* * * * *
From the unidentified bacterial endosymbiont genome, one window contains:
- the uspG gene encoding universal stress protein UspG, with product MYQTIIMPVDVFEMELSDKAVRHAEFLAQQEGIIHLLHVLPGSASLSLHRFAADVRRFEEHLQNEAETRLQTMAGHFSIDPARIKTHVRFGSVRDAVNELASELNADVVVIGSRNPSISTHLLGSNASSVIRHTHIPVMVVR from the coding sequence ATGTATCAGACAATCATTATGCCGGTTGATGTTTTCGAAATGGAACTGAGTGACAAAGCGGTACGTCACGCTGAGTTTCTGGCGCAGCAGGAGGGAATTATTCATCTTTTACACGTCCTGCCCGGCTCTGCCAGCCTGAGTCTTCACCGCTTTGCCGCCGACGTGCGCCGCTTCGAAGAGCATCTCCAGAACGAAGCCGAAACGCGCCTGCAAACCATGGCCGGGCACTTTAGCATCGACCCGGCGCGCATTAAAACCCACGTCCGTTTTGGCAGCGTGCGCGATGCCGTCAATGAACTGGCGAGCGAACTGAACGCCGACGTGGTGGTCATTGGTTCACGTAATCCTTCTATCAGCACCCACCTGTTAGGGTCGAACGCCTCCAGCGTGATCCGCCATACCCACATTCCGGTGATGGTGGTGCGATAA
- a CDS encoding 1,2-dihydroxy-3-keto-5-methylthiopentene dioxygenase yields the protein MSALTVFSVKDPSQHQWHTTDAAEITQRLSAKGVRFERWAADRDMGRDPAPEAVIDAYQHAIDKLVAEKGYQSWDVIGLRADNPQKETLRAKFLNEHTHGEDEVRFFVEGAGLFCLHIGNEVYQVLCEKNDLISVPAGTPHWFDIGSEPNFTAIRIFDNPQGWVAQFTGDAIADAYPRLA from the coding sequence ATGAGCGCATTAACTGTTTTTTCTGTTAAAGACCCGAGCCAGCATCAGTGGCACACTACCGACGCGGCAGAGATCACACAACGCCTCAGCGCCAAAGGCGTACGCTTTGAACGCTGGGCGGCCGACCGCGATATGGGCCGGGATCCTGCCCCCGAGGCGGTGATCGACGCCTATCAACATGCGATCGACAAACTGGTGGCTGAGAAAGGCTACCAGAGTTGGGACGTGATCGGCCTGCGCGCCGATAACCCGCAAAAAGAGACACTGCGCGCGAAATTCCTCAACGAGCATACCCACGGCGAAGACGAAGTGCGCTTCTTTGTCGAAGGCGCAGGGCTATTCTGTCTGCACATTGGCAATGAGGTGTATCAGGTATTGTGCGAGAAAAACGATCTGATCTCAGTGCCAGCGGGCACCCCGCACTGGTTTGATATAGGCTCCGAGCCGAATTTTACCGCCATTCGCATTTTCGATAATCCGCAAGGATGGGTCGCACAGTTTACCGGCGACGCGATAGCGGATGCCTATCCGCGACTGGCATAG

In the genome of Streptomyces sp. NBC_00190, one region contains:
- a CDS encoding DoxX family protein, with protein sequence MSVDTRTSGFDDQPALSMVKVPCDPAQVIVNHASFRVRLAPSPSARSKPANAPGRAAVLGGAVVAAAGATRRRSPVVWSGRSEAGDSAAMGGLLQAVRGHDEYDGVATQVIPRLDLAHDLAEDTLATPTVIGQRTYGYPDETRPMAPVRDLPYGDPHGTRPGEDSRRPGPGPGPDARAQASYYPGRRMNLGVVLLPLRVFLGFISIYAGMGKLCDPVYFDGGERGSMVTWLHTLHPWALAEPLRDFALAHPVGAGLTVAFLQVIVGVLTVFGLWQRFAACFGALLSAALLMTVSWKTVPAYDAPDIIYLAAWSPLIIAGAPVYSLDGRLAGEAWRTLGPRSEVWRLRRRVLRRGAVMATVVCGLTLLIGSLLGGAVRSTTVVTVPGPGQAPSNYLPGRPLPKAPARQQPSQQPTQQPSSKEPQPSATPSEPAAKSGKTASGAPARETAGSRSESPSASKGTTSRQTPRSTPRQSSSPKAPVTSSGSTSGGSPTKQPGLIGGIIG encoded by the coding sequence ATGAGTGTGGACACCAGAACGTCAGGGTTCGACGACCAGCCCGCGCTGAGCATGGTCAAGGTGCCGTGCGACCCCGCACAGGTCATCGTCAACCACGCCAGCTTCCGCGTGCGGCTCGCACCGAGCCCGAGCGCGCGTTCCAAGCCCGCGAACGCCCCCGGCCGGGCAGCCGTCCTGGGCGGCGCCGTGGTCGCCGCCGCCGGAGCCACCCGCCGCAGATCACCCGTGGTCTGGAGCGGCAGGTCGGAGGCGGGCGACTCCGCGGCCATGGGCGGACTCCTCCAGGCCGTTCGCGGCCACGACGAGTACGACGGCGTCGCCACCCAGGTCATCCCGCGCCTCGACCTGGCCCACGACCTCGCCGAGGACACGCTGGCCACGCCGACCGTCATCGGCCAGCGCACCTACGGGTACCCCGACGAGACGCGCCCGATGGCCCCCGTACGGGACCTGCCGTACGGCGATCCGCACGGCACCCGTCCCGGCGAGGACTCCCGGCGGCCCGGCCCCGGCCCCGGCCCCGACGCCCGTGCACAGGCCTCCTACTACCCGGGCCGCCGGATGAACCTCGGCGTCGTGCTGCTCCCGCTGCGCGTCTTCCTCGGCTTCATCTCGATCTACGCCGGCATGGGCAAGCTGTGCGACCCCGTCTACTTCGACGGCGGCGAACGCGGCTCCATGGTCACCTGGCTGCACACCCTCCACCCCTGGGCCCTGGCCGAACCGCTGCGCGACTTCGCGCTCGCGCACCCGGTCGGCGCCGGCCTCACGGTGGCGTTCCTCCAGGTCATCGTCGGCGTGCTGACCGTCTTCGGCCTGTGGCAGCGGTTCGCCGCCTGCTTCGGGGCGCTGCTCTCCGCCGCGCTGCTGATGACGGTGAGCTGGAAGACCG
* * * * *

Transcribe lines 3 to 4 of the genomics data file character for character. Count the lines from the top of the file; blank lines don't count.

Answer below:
- a CDS encoding 1,2-dihydroxy-3-keto-5-methylthiopentene dioxygenase yields the protein MSALTVFSVKDPSQHQWHTTDAAEITQRLSAKGVRFERWAADRDMGRDPAPEAVIDAYQHAIDKLVAEKGYQSWDVIGLRADNPQKETLRAKFLNEHTHGEDEVRFFVEGAGLFCLHIGNEVYQVLCEKNDLISVPAGTPHWFDIGSEPNFTAIRIFDNPQGWVAQFTGDAIADAYPRLA from the coding sequence ATGAGCGCATTAACTGTTTTTTCTGTTAAAGACCCGAGCCAGCATCAGTGGCACACTACCGACGCGGCAGAGATCACACAACGCCTCAGCGCCAAAGGCGTACGCTTTGAACGCTGGGCGGCCGACCGCGATATGGGCCGGGATCCTGCCCCCGAGGCGGTGATCGACGCCTATCAACATGCGATCGACAAACTGGTGGCTGAGAAAGGCTACCAGAGTTGGGACGTGATCGGCCTGCGCGCCGATAACCCGCAAAAAGAGACACTGCGCGCGAAATTCCTCAACGAGCATACCCACGGCGAAGACGAAGTGCGCTTCTTTGTCGAAGGCGCAGGGCTATTCTGTCTGCACATTGGCAATGAGGTGTATCAGGTATTGTGCGAGAAAAACGATCTGATCTCAGTGCCAGCGGGCACCCCGCACTGGTTTGATATAGGCTCCGAGCCGAATTTTACCGCCATTCGCATTTTCGATAATCCGCAAGGATGGGTCGCACAGTTTACCGGCGACGCGATAGCGGATGCCTATCCGCGACTGGCATAG

In the genome of Streptomyces sp. NBC_00190, one region contains: